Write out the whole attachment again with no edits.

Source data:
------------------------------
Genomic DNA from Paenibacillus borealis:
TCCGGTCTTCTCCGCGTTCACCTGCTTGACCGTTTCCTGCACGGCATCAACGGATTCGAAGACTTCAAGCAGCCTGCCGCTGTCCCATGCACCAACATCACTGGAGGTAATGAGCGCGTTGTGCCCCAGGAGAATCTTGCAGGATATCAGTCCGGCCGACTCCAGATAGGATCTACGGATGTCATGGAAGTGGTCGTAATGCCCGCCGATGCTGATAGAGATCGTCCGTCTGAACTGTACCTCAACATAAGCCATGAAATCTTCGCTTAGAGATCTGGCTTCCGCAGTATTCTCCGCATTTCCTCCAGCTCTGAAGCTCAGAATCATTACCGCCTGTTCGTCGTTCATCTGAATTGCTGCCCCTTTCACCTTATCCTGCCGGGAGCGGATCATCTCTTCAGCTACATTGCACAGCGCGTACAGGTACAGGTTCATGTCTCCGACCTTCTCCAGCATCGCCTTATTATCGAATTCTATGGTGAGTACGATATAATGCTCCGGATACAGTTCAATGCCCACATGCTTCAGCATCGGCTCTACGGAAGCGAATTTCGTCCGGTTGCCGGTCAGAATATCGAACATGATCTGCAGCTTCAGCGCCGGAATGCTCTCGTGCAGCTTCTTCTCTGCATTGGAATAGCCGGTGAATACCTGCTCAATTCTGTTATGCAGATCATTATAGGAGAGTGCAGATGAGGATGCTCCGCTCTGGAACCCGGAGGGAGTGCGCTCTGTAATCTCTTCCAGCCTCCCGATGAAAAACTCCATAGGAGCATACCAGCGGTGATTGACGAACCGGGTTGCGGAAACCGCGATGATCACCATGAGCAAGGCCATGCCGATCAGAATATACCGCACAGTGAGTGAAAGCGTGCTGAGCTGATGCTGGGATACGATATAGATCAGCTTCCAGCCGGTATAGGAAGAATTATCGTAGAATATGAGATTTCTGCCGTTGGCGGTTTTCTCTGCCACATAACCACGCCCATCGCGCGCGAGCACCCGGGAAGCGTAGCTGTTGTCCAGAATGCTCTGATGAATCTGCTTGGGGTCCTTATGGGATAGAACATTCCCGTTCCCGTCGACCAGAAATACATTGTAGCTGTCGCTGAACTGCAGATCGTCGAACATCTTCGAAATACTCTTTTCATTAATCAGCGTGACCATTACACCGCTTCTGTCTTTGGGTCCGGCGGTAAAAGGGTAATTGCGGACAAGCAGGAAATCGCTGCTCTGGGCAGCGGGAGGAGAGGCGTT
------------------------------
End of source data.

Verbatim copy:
Genomic DNA from Paenibacillus borealis:
TCCGGTCTTCTCCGCGTTCACCTGCTTGACCGTTTCCTGCACGGCATCAACGGATTCGAAGACTTCAAGCAGCCTGCCGCTGTCCCATGCACCAACATCACTGGAGGTAATGAGCGCGTTGTGCCCCAGGAGAATCTTGCAGGATATCAGTCCGGCCGACTCCAGATAGGATCTACGGATGTCATGGAAGTGGTCGTAATGCCCGCCGATGCTGATAGAGATCGTCCGTCTGAACTGTACCTCAACATAAGCCATGAAATCTTCGCTTAGAGATCTGGCTTCCGCAGTATTCTCCGCATTTCCTCCAGCTCTGAAGCTCAGAATCATTACCGCCTGTTCGTCGTTCATCTGAATTGCTGCCCCTTTCACCTTATCCTGCCGGGAGCGGATCATCTCTTCAGCTACATTGCACAGCGCGTACAGGTACAGGTTCATGTCTCCGACCTTCTCCAGCATCGCCTTATTATCGAATTCTATGGTGAGTACGATATAATGCTCCGGATACAGTTCAATGCCCACATGCTTCAGCATCGGCTCTACGGAAGCGAATTTCGTCCGGTTGCCGGTCAGAATATCGAACATGATCTGCAGCTTCAGCGCCGGAATGCTCTCGTGCAGCTTCTTCTCTGCATTGGAATAGCCGGTGAATACCTGCTCAATTCTGTTATGCAGATCATTATAGGAGAGTGCAGATGAGGATGCTCCGCTCTGGAACCCGGAGGGAGTGCGCTCTGTAATCTCTTCCAGCCTCCCGATGAAAAACTCCATAGGAGCATACCAGCGGTGATTGACGAACCGGGTTGCGGAAACCGCGATGATCACCATGAGCAAGGCCATGCCGATCAGAATATACCGCACAGTGAGTGAAAGCGTGCTGAGCTGATGCTGGGATACGATATAGATCAGCTTCCAGCCGGTATAGGAAGAATTATCGTAGAATATGAGATTTCTGCCGTTGGCGGTTTTCTCTGCCACATAACCACGCCCATCGCGCGCGAGCACCCGGGAAGCGTAGCTGTTGTCCAGAATGCTCTGATGAATCTGCTTGGGGTCCTTATGGGATAGAACATTCCCGTTCCCGTCGACCAGAAATACATTGTAGCTGTCGCTGAACTGCAGATCGTCGAACATCTTCGAAATACTCTTTTCATTAATCAGCGTGACCATTACACCGCTTCTGTCTTTGGGTCCGGCGGTAAAAGGGTAATTGCGGACAAGCAGGAAATCGCTGCTCTGGGCAGCGGGAGGAGAGGCGTT